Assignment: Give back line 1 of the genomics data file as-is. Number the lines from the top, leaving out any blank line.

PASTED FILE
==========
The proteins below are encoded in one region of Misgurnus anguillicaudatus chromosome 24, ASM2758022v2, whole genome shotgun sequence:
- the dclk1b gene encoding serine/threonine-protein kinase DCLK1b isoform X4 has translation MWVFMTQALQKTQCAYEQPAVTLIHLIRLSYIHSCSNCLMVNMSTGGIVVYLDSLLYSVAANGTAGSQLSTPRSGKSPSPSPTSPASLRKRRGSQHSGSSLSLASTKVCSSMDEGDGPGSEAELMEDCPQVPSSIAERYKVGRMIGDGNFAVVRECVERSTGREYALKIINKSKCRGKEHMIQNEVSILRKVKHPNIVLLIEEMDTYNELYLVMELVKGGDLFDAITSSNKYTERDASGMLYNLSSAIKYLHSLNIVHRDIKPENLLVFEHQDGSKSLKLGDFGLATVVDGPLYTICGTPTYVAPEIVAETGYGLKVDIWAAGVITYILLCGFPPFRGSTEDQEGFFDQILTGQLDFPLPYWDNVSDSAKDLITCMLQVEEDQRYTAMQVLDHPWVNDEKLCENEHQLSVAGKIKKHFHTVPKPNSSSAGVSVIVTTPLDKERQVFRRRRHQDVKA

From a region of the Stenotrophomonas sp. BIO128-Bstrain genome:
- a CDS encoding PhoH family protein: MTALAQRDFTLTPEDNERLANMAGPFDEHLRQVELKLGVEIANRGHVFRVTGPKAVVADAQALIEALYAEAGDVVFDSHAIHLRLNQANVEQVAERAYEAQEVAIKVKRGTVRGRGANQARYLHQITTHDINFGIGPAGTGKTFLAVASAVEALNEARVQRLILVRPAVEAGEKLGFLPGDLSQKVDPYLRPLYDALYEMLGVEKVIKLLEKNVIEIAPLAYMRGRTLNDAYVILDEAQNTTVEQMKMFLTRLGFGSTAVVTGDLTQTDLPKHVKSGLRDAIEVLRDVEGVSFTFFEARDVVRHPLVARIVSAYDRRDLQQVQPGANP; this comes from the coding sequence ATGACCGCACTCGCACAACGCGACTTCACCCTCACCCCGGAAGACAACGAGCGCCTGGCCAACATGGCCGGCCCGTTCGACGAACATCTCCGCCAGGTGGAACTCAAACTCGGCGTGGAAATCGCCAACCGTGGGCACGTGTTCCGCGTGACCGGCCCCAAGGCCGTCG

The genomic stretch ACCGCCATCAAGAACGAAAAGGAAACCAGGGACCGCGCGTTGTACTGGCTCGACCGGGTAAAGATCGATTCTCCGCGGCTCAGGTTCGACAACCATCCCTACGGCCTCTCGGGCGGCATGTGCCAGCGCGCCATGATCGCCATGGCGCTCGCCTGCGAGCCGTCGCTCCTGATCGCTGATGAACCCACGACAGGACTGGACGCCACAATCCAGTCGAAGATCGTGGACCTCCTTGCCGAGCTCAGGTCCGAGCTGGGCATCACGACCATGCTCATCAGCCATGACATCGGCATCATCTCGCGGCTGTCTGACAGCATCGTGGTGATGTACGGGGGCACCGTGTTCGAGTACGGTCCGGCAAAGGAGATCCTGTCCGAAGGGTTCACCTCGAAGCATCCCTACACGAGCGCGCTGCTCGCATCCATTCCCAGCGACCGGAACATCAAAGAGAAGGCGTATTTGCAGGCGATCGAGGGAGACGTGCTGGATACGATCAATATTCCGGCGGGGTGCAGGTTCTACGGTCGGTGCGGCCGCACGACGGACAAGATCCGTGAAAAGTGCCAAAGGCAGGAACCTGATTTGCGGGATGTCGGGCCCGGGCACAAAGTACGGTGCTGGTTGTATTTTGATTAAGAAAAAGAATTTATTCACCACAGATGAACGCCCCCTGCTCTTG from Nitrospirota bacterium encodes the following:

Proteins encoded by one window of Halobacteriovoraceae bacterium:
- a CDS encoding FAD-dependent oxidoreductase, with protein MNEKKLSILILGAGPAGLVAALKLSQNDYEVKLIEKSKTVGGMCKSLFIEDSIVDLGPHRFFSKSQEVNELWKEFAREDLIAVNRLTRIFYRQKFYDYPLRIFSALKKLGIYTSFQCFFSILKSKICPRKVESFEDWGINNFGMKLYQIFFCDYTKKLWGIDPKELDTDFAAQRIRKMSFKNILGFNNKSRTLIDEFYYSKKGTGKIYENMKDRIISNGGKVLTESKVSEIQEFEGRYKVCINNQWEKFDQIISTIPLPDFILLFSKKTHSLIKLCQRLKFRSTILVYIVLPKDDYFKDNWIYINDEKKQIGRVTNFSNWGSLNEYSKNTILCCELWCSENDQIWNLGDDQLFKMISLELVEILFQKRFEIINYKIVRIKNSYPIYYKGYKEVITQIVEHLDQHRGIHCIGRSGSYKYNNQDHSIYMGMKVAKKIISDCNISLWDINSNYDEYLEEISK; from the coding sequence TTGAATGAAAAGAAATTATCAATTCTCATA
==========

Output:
The proteins below are encoded in one region of Misgurnus anguillicaudatus chromosome 24, ASM2758022v2, whole genome shotgun sequence: